Maria Isakova Bennett

Two Poems

This is how I remember

the four bedroom house, reduced
to a rope-handled box beside my bed:
the red Newnes Dictionary Dad bought,

thumb spaces for the alphabet, the fine paper,
the proverbs, ‘Bird in the hand,’ he’d say,
‘worth two in the bush, Dad.’

‘Never a borrower,’ he’d say,
‘or a lender be, Dad.’ He should have added,
‘Do as I say, not as I do.’ He didn’t need to.

I used to stand outside the betting shop,
his lucky mascot, dressed in red –
a double breasted coat and bonnet.

This is how I remember Dad: his efforts
to order and document life. He started a logbook
in 1967 recording news and the cost of foods.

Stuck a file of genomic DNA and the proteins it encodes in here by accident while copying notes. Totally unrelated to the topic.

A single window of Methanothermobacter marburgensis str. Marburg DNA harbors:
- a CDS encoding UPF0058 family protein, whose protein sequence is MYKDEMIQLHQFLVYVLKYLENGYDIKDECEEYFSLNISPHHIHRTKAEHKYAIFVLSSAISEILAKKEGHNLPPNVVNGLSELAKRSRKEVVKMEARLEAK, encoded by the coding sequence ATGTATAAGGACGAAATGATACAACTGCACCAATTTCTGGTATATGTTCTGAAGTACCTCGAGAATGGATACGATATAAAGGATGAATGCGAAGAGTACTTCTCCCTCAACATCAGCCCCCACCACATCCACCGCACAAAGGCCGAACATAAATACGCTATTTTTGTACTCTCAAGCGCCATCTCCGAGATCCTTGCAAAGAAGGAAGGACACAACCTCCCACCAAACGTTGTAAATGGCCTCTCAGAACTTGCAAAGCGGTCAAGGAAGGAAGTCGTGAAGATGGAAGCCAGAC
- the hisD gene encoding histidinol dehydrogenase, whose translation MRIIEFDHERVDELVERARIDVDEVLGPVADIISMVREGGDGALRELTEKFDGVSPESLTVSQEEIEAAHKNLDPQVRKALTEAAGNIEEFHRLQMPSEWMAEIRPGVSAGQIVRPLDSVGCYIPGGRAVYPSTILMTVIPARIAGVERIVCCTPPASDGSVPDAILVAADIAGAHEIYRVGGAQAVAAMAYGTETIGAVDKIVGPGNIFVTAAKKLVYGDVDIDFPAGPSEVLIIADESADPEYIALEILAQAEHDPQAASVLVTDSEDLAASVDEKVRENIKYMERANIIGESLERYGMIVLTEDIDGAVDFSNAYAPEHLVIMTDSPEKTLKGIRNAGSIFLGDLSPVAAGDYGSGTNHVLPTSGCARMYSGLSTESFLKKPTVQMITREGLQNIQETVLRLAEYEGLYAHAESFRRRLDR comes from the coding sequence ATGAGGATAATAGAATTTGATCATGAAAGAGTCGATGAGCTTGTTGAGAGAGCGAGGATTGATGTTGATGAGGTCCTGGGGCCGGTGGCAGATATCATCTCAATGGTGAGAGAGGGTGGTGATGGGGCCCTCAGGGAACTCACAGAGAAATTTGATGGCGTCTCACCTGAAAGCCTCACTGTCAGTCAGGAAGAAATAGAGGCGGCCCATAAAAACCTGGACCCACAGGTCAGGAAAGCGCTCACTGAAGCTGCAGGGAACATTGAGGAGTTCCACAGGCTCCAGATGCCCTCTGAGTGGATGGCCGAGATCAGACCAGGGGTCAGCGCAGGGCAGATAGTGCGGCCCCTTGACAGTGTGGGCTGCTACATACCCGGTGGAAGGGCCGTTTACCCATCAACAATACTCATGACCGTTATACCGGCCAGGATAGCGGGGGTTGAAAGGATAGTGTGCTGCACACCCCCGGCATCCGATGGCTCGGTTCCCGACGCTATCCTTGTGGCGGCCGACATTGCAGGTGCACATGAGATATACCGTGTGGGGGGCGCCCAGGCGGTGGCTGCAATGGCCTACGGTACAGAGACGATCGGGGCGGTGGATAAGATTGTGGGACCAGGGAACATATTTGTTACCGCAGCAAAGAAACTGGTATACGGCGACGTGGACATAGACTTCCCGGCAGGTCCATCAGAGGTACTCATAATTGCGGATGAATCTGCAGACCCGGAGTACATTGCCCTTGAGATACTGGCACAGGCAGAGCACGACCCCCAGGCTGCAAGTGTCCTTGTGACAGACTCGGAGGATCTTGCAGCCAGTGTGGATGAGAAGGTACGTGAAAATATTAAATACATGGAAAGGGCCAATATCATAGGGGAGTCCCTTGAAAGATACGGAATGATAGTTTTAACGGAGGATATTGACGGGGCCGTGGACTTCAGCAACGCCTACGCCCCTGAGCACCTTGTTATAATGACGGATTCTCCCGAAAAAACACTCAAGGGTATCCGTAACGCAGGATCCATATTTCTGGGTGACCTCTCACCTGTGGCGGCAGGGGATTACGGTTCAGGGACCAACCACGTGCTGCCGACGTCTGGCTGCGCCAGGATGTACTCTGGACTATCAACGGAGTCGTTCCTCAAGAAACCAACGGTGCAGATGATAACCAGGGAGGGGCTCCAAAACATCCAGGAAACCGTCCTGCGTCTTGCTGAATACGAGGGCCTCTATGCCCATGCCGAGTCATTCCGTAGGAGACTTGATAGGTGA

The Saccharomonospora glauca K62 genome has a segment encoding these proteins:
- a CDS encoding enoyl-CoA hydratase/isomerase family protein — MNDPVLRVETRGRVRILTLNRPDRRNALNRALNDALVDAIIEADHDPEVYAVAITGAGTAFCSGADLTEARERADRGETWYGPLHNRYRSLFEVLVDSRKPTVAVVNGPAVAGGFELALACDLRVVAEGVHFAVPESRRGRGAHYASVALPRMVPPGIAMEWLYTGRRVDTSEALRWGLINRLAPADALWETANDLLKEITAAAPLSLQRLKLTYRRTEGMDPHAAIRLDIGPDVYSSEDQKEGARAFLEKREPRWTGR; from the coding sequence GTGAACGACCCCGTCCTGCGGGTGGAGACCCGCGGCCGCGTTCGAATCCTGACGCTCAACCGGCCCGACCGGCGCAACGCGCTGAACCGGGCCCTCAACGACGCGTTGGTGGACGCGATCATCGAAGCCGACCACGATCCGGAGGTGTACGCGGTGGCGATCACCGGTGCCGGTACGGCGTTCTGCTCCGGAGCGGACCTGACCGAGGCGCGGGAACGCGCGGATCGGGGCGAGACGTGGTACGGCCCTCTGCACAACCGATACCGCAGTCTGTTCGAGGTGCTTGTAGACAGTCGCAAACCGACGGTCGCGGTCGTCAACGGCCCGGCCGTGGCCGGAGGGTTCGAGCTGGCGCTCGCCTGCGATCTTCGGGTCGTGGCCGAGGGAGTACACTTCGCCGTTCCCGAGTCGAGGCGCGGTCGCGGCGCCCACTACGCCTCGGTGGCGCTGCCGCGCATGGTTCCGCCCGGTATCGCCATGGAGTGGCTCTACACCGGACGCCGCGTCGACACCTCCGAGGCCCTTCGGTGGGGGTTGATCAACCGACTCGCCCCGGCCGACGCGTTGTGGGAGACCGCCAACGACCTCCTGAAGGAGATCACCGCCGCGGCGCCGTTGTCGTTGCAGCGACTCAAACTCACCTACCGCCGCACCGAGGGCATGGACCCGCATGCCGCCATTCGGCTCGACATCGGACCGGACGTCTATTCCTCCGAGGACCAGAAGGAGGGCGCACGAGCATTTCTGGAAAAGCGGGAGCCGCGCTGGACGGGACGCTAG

In dad’s precise block capitals pressed into
invoice paper: Christiaan Barnard performs
the first heart transplant on Louis Washkansky.

1970: a loaf of bread, one and two;
a quarter of tea, one and four; the bill
for Joe the milkman, seventeen and six.

I leaf though black and white newspaper cuttings,
power cuts, three day weeks. Headlines in Franklin
Gothic: Divided Britain; Millions set to beat pay curb.

On a shelf beside my handwritten diaries,
Dad’s World Almanac Book of Who
with its spine split remains.





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